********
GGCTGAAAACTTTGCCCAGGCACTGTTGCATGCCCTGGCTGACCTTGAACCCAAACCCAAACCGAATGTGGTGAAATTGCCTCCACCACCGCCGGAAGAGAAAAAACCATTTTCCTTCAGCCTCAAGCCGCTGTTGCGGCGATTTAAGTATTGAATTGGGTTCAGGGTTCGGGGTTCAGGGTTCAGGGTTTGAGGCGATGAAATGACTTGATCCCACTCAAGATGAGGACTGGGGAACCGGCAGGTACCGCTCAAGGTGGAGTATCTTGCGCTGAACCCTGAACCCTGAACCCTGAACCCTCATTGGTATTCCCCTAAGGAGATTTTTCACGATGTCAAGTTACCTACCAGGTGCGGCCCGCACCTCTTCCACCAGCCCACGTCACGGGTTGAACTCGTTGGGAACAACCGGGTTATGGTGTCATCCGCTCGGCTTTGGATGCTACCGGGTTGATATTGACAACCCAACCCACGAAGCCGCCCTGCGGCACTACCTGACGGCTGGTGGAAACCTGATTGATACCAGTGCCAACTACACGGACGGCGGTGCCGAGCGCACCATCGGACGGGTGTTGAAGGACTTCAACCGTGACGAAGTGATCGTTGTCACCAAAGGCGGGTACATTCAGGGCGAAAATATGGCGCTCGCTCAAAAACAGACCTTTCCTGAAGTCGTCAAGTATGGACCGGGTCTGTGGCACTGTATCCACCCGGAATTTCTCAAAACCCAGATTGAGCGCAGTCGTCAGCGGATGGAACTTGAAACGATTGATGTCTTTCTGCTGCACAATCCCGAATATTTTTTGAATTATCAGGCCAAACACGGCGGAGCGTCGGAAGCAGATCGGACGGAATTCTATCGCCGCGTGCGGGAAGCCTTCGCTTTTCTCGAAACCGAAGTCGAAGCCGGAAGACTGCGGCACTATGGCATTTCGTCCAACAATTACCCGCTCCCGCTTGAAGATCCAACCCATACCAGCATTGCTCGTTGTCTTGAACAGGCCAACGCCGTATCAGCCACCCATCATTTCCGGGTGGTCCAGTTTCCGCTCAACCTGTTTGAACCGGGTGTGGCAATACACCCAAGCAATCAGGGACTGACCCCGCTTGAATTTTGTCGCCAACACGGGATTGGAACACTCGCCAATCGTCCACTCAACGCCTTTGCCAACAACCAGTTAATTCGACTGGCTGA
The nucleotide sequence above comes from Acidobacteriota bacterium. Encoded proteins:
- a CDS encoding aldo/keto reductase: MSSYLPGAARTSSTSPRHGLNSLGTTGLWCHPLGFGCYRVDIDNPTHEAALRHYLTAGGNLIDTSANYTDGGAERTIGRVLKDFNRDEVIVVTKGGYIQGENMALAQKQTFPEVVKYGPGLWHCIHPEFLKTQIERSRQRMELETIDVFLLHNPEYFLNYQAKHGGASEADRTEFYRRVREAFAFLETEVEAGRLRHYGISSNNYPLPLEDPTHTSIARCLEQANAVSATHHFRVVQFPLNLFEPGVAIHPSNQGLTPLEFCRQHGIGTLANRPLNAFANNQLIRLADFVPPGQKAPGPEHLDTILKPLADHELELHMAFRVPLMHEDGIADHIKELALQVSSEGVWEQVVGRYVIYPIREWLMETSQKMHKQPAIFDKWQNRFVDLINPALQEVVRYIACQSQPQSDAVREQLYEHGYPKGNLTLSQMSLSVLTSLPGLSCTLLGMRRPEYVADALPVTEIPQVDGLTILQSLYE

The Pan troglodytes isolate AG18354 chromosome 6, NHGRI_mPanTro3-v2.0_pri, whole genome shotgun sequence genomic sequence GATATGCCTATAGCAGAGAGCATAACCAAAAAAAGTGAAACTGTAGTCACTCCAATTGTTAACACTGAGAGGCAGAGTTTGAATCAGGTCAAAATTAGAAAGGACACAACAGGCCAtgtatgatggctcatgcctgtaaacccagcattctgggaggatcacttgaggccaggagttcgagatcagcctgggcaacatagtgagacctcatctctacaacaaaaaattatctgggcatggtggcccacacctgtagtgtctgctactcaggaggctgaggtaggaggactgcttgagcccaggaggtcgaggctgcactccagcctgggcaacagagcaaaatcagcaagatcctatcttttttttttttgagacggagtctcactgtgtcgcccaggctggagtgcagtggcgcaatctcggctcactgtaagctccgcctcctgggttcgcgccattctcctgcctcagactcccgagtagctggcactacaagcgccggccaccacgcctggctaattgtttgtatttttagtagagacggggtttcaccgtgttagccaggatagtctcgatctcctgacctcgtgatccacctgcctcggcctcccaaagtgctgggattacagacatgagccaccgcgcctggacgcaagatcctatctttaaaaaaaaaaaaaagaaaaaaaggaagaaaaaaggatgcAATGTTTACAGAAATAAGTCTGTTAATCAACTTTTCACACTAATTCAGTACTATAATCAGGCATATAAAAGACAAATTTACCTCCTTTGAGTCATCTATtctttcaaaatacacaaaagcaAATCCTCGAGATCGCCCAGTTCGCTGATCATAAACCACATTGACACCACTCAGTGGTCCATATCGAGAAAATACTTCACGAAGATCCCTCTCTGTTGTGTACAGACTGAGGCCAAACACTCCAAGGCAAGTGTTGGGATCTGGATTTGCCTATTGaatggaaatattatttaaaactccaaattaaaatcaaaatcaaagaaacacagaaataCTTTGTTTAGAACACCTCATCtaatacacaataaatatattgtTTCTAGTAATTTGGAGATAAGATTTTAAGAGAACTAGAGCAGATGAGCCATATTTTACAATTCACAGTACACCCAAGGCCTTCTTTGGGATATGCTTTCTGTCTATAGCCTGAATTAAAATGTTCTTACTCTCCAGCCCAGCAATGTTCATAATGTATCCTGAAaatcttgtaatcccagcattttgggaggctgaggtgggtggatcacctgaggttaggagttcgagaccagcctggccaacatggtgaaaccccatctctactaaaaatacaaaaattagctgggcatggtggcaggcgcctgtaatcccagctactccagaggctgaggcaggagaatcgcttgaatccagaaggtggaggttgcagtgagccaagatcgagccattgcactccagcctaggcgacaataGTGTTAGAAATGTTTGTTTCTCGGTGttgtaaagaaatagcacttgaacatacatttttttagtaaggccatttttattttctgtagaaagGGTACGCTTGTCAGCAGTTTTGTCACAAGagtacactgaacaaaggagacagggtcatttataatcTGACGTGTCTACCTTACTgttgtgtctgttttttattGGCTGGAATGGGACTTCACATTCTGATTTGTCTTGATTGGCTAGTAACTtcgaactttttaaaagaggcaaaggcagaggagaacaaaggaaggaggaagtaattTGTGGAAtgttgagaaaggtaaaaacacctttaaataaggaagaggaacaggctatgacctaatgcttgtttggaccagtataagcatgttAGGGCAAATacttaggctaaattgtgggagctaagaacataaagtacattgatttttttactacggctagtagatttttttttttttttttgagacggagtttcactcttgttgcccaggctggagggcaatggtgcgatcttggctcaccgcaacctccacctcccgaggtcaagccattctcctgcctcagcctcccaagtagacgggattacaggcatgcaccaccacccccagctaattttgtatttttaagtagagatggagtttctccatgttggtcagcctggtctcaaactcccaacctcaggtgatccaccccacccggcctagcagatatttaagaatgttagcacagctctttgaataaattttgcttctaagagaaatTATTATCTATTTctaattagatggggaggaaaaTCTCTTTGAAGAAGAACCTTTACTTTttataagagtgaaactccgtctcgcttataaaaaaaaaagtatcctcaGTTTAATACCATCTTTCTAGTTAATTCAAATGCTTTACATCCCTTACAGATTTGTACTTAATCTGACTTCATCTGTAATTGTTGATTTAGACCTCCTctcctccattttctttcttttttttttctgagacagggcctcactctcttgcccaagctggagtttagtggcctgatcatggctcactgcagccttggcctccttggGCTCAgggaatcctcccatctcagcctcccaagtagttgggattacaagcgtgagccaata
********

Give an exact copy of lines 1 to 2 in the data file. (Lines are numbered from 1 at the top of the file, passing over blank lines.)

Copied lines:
GGCTGAAAACTTTGCCCAGGCACTGTTGCATGCCCTGGCTGACCTTGAACCCAAACCCAAACCGAATGTGGTGAAATTGCCTCCACCACCGCCGGAAGAGAAAAAACCATTTTCCTTCAGCCTCAAGCCGCTGTTGCGGCGATTTAAGTATTGAATTGGGTTCAGGGTTCGGGGTTCAGGGTTCAGGGTTTGAGGCGATGAAATGACTTGATCCCACTCAAGATGAGGACTGGGGAACCGGCAGGTACCGCTCAAGGTGGAGTATCTTGCGCTGAACCCTGAACCCTGAACCCTGAACCCTCATTGGTATTCCCCTAAGGAGATTTTTCACGATGTCAAGTTACCTACCAGGTGCGGCCCGCACCTCTTCCACCAGCCCACGTCACGGGTTGAACTCGTTGGGAACAACCGGGTTATGGTGTCATCCGCTCGGCTTTGGATGCTACCGGGTTGATATTGACAACCCAACCCACGAAGCCGCCCTGCGGCACTACCTGACGGCTGGTGGAAACCTGATTGATACCAGTGCCAACTACACGGACGGCGGTGCCGAGCGCACCATCGGACGGGTGTTGAAGGACTTCAACCGTGACGAAGTGATCGTTGTCACCAAAGGCGGGTACATTCAGGGCGAAAATATGGCGCTCGCTCAAAAACAGACCTTTCCTGAAGTCGTCAAGTATGGACCGGGTCTGTGGCACTGTATCCACCCGGAATTTCTCAAAACCCAGATTGAGCGCAGTCGTCAGCGGATGGAACTTGAAACGATTGATGTCTTTCTGCTGCACAATCCCGAATATTTTTTGAATTATCAGGCCAAACACGGCGGAGCGTCGGAAGCAGATCGGACGGAATTCTATCGCCGCGTGCGGGAAGCCTTCGCTTTTCTCGAAACCGAAGTCGAAGCCGGAAGACTGCGGCACTATGGCATTTCGTCCAACAATTACCCGCTCCCGCTTGAAGATCCAACCCATACCAGCATTGCTCGTTGTCTTGAACAGGCCAACGCCGTATCAGCCACCCATCATTTCCGGGTGGTCCAGTTTCCGCTCAACCTGTTTGAACCGGGTGTGGCAATACACCCAAGCAATCAGGGACTGACCCCGCTTGAATTTTGTCGCCAACACGGGATTGGAACACTCGCCAATCGTCCACTCAACGCCTTTGCCAACAACCAGTTAATTCGACTGGCTGA
The nucleotide sequence above comes from Acidobacteriota bacterium. Encoded proteins: